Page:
The young Helio Gracie was one of the least likely candidates to legendary athlete one could find in his time, what with his physical weakness and crippling vertigo. Which is why he was such an amazing poster boy for Brazilian jiu-jitsu, an art that worked not because of his physical attributes, but in spite of them.
But times change, and BJJ is evolving. Pondering over this evolution, a student asked Rickson, "What's your conception about strength? It seems that, today, strength is becoming very important in jiu-jitsu." Rickson replied:
"Yes. If you're thinking about the competition rules, the setup of engaging yourself for five, six, or eight minutes with somebody in the weight division, that becomes athletic, that becomes strong. You're gonna face somebody with bulging ears, who's a tough guy—so that becomes physical. And that is competition jiu-jitsu.
"I feel like jiu-jitsu has to be brought to your life in terms of not being a competition, but being an enlightenment where you're gonna start to realize positions in which you're supposed to be comfortable, find yourself flowing, and adjust yourself to possibilities, with patience, with no commitments to points.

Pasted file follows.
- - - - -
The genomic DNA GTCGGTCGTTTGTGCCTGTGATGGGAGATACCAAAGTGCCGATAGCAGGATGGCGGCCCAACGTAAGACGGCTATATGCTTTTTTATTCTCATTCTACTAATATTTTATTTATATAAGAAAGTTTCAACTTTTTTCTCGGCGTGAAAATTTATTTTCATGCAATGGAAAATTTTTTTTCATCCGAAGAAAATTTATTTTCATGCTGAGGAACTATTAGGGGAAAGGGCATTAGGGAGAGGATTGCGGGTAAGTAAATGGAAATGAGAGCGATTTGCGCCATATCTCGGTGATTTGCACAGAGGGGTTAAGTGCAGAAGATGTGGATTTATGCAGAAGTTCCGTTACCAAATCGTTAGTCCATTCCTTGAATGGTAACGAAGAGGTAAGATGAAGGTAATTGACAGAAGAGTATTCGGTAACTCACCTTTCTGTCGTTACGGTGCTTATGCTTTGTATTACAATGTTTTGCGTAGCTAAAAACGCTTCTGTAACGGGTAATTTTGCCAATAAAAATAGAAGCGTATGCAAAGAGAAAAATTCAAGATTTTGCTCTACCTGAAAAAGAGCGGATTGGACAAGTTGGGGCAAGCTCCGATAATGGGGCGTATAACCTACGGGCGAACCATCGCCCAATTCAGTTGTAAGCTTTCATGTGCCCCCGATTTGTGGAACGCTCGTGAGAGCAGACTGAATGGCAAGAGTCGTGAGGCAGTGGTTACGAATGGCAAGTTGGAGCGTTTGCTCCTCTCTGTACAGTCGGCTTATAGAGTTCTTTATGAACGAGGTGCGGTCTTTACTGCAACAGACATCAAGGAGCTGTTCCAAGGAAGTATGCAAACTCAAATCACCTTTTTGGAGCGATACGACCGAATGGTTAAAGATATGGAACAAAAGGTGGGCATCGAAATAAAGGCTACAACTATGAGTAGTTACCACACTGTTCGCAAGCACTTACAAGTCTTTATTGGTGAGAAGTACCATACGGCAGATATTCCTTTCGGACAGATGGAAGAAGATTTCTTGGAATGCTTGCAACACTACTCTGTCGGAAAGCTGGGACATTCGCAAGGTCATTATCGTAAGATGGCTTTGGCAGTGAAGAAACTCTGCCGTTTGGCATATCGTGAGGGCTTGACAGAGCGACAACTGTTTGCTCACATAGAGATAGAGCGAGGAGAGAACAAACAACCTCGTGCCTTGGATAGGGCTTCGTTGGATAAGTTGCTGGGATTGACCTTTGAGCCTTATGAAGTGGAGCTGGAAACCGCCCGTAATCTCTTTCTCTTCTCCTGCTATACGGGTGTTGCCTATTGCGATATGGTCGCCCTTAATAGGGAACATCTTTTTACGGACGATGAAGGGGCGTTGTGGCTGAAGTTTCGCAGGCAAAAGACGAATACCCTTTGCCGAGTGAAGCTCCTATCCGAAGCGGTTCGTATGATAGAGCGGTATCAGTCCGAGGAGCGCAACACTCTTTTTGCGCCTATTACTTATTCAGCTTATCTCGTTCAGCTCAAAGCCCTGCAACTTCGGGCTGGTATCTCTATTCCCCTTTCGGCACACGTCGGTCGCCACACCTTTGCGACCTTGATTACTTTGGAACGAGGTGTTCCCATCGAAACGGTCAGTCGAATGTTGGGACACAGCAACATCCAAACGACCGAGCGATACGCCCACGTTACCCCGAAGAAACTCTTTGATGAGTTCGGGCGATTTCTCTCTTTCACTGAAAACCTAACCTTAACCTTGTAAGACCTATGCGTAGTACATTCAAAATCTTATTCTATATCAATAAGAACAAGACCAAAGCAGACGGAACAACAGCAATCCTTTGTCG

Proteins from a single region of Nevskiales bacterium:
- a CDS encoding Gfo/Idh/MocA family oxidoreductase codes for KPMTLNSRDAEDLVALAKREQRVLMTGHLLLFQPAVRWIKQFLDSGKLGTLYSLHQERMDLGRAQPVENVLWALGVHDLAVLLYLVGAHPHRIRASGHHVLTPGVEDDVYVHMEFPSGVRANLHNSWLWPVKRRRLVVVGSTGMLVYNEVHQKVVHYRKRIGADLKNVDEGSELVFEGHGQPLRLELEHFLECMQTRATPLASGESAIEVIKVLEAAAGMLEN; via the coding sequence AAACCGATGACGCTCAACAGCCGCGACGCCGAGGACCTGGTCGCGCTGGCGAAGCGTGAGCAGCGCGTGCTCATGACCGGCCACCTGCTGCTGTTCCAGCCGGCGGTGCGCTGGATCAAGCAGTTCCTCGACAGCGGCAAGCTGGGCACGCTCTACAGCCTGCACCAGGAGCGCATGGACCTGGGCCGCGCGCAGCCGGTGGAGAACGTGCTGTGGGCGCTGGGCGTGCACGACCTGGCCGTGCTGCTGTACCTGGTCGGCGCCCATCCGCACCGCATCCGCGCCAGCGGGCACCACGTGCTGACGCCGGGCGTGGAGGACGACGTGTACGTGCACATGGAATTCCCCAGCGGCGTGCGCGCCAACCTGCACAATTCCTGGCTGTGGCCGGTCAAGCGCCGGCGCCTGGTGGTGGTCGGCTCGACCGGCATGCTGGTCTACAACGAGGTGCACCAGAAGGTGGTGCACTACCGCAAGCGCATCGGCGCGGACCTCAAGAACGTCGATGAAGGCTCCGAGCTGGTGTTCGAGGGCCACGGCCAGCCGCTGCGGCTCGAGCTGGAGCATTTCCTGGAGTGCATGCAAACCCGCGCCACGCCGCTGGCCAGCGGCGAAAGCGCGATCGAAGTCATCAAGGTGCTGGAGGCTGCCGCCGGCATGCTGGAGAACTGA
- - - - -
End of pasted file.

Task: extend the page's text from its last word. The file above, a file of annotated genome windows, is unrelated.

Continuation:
"So jiu-jitsu has to be very complete, and very acceptable, and very fun to practice when you take your mindset off competition."
Well said. Respect.
Now that makes sense! That's why these principles are for a person like me. I am a small guy, 5'6 and 145 lbs.. The principles of leverage, mental stability and movement have to outweigh athleticism.
Thank you so much for this content.
I love this. Competition seems like one aspect of jiu jitsu. Jiu jitsu is so much more and certainly enlightenment is a perfect word to describe it. It teaches you to deal with life in a way that allows successes throughout. It is that very positive experience on the mat that let's you know you can win when it seems you may not and you can coexist with controversy and overcome it.